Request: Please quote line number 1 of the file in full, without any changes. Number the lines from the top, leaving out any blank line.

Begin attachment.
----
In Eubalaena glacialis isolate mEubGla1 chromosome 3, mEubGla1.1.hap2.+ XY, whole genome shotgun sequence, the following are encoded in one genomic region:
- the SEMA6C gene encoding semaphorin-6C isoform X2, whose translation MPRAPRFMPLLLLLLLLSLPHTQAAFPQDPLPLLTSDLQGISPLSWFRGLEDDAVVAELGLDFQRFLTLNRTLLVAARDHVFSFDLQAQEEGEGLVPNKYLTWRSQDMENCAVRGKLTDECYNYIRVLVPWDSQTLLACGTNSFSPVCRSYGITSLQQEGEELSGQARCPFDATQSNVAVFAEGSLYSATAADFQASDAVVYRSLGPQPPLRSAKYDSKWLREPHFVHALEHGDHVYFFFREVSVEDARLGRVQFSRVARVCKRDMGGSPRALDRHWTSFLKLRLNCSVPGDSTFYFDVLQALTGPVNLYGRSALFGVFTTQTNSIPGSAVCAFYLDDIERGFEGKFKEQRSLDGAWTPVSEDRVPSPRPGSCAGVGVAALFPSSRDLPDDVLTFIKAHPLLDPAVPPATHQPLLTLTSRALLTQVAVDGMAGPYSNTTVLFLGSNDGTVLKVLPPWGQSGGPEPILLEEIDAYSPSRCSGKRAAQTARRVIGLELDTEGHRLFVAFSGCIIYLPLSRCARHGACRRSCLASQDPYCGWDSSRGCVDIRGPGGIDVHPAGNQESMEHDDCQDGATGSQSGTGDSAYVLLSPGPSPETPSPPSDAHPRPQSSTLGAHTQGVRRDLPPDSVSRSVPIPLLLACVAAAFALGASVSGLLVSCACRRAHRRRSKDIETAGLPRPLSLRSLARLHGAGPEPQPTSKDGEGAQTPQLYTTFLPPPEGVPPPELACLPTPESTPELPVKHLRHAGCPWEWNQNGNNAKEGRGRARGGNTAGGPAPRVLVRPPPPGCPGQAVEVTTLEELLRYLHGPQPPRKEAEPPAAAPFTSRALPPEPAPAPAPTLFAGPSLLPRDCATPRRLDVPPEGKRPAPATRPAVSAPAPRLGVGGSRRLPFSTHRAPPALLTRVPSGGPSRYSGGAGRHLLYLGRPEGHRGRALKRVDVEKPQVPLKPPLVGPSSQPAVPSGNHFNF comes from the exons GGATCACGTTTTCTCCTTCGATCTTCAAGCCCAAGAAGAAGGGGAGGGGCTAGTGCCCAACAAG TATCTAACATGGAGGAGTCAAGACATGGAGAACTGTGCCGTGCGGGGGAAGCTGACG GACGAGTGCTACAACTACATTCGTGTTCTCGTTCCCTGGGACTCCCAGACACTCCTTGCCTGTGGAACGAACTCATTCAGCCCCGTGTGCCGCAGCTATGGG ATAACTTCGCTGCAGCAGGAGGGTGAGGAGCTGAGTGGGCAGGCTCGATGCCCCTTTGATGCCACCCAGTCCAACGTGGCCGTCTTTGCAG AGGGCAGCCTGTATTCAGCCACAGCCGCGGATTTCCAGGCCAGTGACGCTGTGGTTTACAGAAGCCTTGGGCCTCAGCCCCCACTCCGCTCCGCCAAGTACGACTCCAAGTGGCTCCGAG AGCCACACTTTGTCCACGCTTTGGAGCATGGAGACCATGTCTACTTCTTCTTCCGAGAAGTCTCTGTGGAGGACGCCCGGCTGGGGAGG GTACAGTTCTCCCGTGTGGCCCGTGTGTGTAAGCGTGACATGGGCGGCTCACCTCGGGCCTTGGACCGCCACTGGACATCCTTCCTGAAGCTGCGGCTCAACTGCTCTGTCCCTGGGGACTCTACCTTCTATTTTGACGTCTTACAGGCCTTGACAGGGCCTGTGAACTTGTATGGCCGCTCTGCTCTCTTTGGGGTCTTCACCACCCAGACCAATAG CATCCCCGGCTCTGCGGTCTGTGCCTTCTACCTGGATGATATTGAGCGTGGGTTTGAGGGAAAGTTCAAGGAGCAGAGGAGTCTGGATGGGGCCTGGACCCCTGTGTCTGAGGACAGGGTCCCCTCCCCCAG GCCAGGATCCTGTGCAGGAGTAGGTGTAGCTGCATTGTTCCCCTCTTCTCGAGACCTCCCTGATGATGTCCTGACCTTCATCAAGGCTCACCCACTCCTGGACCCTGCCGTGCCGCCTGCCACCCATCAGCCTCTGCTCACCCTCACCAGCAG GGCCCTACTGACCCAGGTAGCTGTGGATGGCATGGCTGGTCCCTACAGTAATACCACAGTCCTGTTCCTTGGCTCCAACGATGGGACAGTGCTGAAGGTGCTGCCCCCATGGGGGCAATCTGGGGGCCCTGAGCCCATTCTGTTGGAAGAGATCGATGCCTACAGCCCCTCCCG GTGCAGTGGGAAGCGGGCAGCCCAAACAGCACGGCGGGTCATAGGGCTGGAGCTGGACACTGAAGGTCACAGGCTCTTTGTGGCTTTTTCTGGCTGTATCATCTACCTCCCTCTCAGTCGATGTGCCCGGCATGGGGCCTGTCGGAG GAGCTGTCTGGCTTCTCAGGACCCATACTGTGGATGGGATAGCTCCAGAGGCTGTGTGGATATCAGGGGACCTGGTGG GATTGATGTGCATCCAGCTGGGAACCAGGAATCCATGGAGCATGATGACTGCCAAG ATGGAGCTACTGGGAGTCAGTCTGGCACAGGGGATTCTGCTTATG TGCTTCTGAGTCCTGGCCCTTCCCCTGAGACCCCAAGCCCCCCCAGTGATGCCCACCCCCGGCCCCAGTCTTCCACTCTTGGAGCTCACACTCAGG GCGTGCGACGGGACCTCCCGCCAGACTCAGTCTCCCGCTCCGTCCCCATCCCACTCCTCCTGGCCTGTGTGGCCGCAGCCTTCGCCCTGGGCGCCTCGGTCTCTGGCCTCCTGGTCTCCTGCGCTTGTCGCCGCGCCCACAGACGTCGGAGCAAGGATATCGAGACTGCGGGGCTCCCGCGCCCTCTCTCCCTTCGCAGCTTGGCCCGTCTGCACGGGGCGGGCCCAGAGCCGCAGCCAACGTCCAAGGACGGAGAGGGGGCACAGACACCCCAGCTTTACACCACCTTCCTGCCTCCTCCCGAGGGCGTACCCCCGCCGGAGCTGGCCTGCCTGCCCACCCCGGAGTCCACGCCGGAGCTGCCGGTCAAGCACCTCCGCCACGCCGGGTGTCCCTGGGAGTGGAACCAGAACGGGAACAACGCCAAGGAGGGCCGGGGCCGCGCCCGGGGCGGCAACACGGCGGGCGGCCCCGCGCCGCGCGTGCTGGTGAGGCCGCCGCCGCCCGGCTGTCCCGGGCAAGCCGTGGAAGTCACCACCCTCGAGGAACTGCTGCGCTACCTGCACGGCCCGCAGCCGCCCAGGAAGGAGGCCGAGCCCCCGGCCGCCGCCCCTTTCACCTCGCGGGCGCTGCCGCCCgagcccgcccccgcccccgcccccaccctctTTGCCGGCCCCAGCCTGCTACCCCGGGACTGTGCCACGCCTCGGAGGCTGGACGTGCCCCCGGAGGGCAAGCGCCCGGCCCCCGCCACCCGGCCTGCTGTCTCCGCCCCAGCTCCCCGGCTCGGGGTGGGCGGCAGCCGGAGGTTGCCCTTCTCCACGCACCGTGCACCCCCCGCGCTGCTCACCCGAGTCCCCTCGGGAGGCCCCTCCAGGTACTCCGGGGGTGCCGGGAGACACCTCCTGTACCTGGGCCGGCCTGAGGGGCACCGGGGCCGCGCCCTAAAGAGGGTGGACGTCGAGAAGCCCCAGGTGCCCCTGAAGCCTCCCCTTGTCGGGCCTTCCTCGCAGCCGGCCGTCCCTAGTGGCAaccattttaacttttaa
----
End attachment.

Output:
In Eubalaena glacialis isolate mEubGla1 chromosome 3, mEubGla1.1.hap2.+ XY, whole genome shotgun sequence, the following are encoded in one genomic region: